Use of mRNA-based vaccines for tumour immunotherapy has gained increasing attention in recent years. A growing number of studies applying nanomedicine concepts to mRNA tumour vaccination show that the mRNA delivered in nanoparticle format can generate a more robust immune response. Advances in the past decade have deepened our understanding of gene delivery barriers, mRNA's biological stability and immunological properties, and support the notion for engineering innovations tailored towards a more efficient mRNA nanoparticle vaccine delivery system. In this review we will first examine the suitability of mRNA for engineering manipulations, followed by discussion of a model framework that highlights the barriers to a robust anti-tumour immunity mediated by mRNA encapsulated in nanoparticles. Finally, by consolidating existing literature on mRNA nanoparticle tumour vaccination within the context of this framework, we aim to identify bottlenecks that can be addressed by future nanoengineering research.

  5. Teacher Leaders in Research Based Science Education

    NASA Astrophysics Data System (ADS)

    Rector, T. A.; Jacoby, S. H.; Lockwood, J. F.; McCarthy, D. W.

    2001-12-01

    NOAO facilities will be used in support of ``Teacher Leaders in Research Based Science Education" (TLRBSE), a new Teacher Retention and Renewal program that will be funded through the National Science Foundation's Directorate for Education and Human Resources. The goal of TLRBSE is to provide professional development for secondary teachers of mathematics and science in an effort to support novice teachers beginning their careers as well as to motivate and retain experienced teachers. Within the context of astronomy, TLRBSE will develop master teachers who will mentor a second tier of novice teachers in the exemplary method of research-based science education, a proven effective teaching method which models the process of inquiry and exploration used by scientists. Participants will be trained through a combination of in-residence workshops at Kitt Peak National Observatory and the National Solar Observatory, a distance-learning program during the academic year, interaction at professional meetings and mentor support from teacher leaders and professional astronomers. A total of 360 teachers will participate in the program over five years.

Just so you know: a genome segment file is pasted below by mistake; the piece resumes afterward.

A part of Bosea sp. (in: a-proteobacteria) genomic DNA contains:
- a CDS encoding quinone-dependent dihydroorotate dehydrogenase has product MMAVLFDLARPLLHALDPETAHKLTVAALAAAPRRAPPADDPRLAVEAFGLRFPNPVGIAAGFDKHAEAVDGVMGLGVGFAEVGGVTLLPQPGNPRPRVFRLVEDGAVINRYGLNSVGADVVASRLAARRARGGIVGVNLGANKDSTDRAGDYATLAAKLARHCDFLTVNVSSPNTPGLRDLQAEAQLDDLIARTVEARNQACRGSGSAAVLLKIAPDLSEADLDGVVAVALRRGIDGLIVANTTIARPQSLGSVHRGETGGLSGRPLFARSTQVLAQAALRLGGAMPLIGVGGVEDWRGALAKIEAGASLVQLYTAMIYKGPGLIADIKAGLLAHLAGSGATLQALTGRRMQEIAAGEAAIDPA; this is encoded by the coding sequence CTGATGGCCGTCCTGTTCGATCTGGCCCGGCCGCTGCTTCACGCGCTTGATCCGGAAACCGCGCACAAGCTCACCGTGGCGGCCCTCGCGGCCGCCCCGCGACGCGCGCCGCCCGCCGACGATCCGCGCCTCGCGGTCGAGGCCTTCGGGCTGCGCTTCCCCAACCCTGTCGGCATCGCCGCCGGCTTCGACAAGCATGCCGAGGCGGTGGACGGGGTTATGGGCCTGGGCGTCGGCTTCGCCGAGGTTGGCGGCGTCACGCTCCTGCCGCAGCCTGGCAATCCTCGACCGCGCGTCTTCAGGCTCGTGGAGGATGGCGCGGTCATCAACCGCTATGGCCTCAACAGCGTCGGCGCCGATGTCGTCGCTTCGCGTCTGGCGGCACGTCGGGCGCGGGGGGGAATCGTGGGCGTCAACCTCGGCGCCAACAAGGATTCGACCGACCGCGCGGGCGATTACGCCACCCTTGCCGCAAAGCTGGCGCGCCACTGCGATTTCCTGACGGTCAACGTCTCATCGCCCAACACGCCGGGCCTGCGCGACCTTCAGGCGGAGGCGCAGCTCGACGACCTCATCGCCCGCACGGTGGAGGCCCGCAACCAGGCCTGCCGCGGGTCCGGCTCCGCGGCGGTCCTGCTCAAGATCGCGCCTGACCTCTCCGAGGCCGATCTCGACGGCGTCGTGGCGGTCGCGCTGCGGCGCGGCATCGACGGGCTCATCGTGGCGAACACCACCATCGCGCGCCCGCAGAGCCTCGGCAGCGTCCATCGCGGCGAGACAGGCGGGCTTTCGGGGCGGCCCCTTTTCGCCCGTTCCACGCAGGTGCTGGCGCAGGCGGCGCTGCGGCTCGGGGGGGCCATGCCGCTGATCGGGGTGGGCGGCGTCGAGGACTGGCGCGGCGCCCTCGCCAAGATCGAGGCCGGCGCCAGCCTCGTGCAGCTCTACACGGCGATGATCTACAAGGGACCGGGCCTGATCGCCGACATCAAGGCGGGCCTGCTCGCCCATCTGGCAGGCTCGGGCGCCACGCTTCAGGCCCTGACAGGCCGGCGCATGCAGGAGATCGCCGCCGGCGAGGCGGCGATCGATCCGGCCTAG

6. Teacher Leaders in Research Based Science Education

    NASA Astrophysics Data System (ADS)

    Rector, T. A.; Jacoby, S. H.; Lockwood, J. F.; McCarthy, D. W.

    2001-05-01

    NOAO facilities will be used in support of ``Teacher Leaders in Research Based Science Education" (TLRBSE), a new Teacher Retention and Renewal program that will be funded through the National Science Foundation's Directorate for Education and Human Resources. The goal of TLRBSE is to provide professional development for secondary teachers of mathematics and science in an effort to support novice teachers beginning their careers as well as to motivate and retain experienced teachers. Within the context of astronomy, TLRBSE will develop master teachers who will mentor a second tier of novice teachers in the exemplary method of research-based science education, a proven effective teaching method which models the process of inquiry and exploration used by scientists. Participants will be trained through a combination of in-residence workshops at Kitt Peak National Observatory and the National Solar Observatory, a distance-learning program during the academic year, interaction at professional meetings and mentor support from teacher leaders and professional astronomers. A total of 360 teachers will participate in the program over five years.

  7. Trabecular bone texture classification using wavelet leaders

    NASA Astrophysics Data System (ADS)

    Zou, Zilong; Yang, Jie; Megalooikonomou, Vasileios; Jennane, Rachid; Cheng, Erkang; Ling, Haibin

    2016-03-01